As far as performance goes, the RedMagic 6 is a solid contender in its price range, especially when it comes to gaming. All of the games I tested on this device ran well. As a daily driver, things get a little more murky thanks to some iffy software, but I never once noticed any dropped frames or lag in my day-to-day use.
Battery life is another strong point for the RedMagic 6. I can easily get two or three days of regular use from the 5050mAh battery, and I was even able to eke out an entire day with heavy gaming. Even if you do manage to run the battery down to nothing, you have the option to charge the device quickly. While the included 30w charger offers speeds that are nothing to sneeze at, filling the large battery in under an hour with the optional 66w charger is highly convenient.
One of the easiest areas to cut corners when building a phone is the camera, so this is an area where gaming phones like the Red Magic 6 tend to struggle.
The primary rear camera is a 64 MP Samsung S5KGW3 with an f/1.79 aperture and 0.7um pixels. The 8 MP ultra-wide lens offers an f/2.2 aperture with 1.12um pixels, and the 2 MP bokeh is f/2.4 with 1.75um pixels. The front-facing camera packs 8 MP with an f/2.0 aperture and 1.12um pixels. So while these specs might sound good on paper, the software that ties them all together brings the experience down.
When you open the camera app, you'll notice that you have a few different options at your disposal, but the jumbled mess of settings split between these modes can be befuddling. It would appear even RedMagic is aware of this, and so the Pro mode contains an optional introduction fact sheet that covers how the settings in this mode work. Such foresight is appreciated, though perhaps a UI that makes sense would be the more fitting area to focus such efforts.
All in all, the camera is on par with mid-range devices. Daytime shots are plenty serviceable with good lighting, and you can even snag some competent nighttime shots, but colors can be easily exaggerated and dark items sometimes disappear. It's clear these photos will not be winning any photography competitions.
Should you buy it?
This all depends on what you're looking for. If you play mobile games a lot, are heavy into emulators, or are simply looking for a good deal on high-end specs, then the RedMagic 6 could be the phone for you. You will have to deal with buggy software, a lack of updates/support, and a lackluster camera, but these are all issues with every gaming phone to date, so it's not like it will catch people by surprise.
As a day-to-day device, the RedMagic 6 wouldn't be my first choice. The bugs are just annoying enough to interfere with my workflow. But for anyone using their phone primarily for gaming, the RedMagic 6 is a solid choice, especially if you're on a budget. The specs you get for $600 are going to be hard to match, especially in comparison to the ROG line that costs twice as much for similar performance.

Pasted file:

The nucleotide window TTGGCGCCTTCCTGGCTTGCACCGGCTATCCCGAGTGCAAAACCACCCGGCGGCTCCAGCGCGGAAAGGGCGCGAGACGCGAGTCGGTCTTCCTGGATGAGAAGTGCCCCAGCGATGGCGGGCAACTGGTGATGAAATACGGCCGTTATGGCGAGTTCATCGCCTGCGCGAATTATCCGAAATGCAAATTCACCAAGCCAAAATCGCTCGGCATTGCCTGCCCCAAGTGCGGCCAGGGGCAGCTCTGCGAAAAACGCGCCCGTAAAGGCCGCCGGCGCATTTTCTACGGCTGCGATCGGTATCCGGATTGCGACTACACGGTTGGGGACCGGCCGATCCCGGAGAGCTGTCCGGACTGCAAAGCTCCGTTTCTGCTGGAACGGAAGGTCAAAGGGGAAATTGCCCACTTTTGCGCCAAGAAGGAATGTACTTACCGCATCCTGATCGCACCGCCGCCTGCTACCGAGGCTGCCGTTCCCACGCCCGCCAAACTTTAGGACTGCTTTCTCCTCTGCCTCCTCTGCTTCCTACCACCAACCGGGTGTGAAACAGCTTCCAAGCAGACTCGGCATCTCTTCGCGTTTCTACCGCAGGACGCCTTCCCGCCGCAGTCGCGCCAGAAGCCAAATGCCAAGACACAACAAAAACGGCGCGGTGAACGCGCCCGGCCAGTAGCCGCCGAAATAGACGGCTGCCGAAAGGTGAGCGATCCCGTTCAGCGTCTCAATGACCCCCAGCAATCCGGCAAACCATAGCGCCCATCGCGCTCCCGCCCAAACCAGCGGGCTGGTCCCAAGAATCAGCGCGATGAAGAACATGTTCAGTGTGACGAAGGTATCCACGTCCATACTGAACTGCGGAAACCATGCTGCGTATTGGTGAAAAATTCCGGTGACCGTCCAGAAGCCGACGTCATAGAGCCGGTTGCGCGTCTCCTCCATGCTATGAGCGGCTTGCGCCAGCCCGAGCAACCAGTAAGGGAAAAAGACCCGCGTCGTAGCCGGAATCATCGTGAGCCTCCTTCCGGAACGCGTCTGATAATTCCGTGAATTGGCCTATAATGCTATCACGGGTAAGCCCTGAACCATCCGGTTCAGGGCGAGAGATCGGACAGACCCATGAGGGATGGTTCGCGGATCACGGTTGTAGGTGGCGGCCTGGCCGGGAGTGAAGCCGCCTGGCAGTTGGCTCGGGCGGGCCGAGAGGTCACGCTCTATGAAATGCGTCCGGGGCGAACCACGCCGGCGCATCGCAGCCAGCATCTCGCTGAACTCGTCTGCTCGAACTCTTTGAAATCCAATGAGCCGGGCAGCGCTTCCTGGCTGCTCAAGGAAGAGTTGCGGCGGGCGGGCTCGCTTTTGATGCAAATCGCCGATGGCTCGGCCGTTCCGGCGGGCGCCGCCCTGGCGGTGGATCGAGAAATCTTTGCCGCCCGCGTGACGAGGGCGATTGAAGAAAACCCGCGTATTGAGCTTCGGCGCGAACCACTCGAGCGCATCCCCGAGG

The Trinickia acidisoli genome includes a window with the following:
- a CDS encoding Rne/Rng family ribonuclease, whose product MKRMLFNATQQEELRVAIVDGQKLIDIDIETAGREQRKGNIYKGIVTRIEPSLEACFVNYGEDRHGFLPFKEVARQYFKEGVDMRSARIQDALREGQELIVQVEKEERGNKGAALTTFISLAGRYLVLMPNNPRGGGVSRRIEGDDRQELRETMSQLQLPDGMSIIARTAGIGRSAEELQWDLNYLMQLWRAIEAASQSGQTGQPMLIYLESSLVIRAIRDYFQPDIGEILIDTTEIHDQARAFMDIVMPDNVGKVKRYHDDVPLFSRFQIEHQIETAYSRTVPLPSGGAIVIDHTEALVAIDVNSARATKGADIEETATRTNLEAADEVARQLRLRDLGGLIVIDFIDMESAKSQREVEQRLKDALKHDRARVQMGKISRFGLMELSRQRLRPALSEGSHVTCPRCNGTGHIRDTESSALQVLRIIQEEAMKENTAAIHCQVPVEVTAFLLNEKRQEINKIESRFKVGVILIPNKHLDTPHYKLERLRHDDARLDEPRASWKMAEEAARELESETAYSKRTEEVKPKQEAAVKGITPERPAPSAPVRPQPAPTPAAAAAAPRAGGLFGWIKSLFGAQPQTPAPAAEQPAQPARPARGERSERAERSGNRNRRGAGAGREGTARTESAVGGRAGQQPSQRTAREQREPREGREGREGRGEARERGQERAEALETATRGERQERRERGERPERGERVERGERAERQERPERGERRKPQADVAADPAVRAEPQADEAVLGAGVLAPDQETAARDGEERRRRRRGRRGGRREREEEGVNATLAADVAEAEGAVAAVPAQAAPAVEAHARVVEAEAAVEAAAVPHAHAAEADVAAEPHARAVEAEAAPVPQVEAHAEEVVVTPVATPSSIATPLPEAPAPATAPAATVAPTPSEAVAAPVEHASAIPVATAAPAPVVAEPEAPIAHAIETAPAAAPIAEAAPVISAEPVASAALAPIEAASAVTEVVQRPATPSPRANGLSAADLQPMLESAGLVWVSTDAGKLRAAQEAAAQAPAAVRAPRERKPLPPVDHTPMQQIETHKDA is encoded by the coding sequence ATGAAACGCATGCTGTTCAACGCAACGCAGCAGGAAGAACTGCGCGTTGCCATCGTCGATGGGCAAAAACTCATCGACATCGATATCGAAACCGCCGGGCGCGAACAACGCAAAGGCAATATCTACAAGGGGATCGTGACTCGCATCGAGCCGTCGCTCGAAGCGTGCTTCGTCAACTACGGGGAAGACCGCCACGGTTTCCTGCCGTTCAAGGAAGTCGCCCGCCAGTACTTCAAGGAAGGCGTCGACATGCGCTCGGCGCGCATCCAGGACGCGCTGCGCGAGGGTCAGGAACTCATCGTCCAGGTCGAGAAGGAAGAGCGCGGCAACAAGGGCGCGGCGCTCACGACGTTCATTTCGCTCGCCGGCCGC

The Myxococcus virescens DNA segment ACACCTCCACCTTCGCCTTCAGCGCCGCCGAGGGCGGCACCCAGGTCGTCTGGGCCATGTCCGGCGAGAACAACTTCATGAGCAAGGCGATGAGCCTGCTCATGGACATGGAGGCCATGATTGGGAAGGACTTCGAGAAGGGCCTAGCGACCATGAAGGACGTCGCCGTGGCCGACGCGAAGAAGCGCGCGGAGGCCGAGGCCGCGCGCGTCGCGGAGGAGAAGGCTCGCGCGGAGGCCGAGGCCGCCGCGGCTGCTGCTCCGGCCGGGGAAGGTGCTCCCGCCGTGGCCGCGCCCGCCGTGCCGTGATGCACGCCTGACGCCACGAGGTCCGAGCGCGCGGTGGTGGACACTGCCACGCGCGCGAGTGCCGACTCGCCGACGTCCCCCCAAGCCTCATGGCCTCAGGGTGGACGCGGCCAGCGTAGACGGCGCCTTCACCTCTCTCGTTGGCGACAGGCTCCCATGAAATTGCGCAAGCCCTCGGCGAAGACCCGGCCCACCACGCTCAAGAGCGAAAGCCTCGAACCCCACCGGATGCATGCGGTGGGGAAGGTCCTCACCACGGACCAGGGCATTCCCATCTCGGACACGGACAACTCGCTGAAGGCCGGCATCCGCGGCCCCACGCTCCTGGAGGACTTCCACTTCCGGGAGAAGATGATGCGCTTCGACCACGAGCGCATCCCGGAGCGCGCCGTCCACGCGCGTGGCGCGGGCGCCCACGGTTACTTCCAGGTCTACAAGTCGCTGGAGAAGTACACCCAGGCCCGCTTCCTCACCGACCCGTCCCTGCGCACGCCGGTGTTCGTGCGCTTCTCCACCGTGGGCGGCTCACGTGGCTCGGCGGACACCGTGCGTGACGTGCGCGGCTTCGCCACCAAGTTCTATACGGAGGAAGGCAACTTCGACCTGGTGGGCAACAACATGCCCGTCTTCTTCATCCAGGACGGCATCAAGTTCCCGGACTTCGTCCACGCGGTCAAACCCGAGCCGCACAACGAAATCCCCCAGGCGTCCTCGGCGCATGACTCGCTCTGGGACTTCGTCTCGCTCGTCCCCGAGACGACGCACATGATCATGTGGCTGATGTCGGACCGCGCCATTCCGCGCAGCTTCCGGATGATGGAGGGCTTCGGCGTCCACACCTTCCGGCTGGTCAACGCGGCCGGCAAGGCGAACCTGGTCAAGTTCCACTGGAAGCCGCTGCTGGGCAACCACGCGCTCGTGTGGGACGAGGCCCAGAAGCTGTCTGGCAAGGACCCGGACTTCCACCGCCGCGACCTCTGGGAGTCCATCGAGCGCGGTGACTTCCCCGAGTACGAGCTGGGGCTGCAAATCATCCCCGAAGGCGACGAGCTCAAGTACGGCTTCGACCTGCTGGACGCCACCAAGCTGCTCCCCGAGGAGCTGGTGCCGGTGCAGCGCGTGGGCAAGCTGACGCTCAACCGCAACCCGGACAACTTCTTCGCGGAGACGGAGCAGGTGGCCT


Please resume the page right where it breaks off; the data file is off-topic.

So like all gaming phones, it's tough to call it one way or the other. Ultimately the RedMagic 6 is a mixed bag. As a gamer, I came away impressed with the performance you get for the price, but as an Android enthusiast, the lack of software polish really puts a damper on the user experience. If you're willing to live with more than a few compromises in exchange for quality mobile gaming on a budget, then you’ll be happy with the RedMagic 6.
Buy it if...
- You're a gamer on a budget
- You require long battery life
- You love headphone jacks
Don't buy it if...
- Buggy software drives you nuts
- Photos are important
- You require expedient security/software updates
Where to buy:
The Red Magic 6 is available directly from Red Magic's site.
One Month Later
I've jumped back to using the RedMagic 6 for the last few weeks to see what's changed with the device. For better or worse, things are still pretty much the same as the last time I used it. The software is still buggy, with the drawer constantly adding a new page, and the fingerprint reader sometimes just doesn't work. The cameras are still mediocre, too, constantly struggling with night-time shots. A lack of updates has left the device to linger in the state it was released, and while you get some incredible specs for the price, it's disappointing to see the same problems in the Red Magic line year after year.
Now that I've had a chance to use the device a bit more over the last few weeks, I can say I don't enjoy its haptics. The weak motor is noticeable primarily when receiving calls or messages, with a hollow sound to the rumble that leaks out the back glass plate, making for a buzz that both sounds and feels cheap. This also affects games that include rumble, which isn't great for phone made explicitly for gaming.
I do appreciate how the RedMagic 6 handles its high refresh rate. Many of the screens used in similar devices have a habit of changing brightness when scrolling apps (looking at your Asus and OnePlus), which is highly irritating. Somehow the RedMagic 6 handles this by only shifting brightness when switching apps, not when scrolling, which makes for a much better experience if you use the device with the frame rate locked at 165Hz. After months of using the ROG 5, I have to say it's refreshing (no pun intended) not to see my brightness constantly shifting while scrolling through my browser or other apps.
So whether or not you'll find the RedMagic 6 useful still comes down to what you want to use it for. It's still a great gaming device that can tear through just about any game on the Play Store, but the software bugs, the unpolished UI, and middling cameras will turn off non-gamers. If you're a gamer on a budget, you could definitely do worse, but if you're looking for an everyday phone that's dependable, you'll want to look elsewhere. As for me, I think I'll stick with the RedMagic 6 for the time being since it handles high framerates better than any gaming phone I've tried to date.